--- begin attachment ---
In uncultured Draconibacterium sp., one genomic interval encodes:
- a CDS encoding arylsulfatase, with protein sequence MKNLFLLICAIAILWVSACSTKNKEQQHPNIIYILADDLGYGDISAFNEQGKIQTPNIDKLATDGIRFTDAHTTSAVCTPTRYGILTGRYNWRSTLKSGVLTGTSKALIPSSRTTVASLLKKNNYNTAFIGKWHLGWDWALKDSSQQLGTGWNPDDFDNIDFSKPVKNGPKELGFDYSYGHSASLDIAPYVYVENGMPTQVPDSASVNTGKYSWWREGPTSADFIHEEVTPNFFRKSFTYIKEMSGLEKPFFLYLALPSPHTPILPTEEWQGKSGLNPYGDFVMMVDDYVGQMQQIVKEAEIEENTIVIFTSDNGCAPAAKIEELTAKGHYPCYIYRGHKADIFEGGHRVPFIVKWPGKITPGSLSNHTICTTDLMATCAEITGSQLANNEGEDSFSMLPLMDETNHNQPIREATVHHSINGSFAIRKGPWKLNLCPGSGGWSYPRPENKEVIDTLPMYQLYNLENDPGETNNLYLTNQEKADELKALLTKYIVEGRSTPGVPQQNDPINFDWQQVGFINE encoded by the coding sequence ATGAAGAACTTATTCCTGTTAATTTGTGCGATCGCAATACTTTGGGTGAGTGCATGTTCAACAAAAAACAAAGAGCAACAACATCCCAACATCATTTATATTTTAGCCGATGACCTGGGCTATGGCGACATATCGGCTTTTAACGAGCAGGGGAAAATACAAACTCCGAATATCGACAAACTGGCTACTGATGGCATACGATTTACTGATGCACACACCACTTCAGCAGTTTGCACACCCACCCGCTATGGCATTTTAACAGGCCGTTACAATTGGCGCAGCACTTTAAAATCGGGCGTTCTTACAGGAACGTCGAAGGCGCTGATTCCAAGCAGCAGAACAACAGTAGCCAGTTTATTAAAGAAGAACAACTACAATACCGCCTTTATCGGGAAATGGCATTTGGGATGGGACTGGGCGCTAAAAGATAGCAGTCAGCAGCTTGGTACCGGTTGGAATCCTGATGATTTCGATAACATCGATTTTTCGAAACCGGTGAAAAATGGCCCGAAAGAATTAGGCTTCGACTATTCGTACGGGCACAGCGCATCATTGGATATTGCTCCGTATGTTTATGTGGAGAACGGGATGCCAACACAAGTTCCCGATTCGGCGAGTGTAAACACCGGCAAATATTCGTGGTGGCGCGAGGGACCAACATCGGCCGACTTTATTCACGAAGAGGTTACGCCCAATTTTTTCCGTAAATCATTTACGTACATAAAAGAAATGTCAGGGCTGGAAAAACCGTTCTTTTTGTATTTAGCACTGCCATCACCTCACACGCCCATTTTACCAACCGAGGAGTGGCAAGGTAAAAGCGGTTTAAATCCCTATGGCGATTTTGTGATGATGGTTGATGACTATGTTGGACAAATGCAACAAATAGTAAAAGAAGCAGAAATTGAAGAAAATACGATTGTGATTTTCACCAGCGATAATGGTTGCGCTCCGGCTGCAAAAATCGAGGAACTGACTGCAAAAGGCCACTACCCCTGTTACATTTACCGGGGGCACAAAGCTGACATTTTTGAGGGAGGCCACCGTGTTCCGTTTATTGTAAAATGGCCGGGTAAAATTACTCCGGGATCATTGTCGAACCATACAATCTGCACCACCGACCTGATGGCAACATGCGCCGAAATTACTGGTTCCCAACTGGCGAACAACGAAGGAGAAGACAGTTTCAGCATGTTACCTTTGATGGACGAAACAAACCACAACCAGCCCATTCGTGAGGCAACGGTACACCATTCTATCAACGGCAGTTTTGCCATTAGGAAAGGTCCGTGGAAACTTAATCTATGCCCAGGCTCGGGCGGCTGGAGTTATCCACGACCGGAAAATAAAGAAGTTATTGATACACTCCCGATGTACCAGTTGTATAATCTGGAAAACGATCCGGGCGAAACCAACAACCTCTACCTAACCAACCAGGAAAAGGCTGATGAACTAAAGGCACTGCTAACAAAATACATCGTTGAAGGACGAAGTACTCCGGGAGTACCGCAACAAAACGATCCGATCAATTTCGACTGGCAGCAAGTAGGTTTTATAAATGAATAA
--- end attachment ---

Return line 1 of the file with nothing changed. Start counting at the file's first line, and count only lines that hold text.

In uncultured Draconibacterium sp., one genomic interval encodes: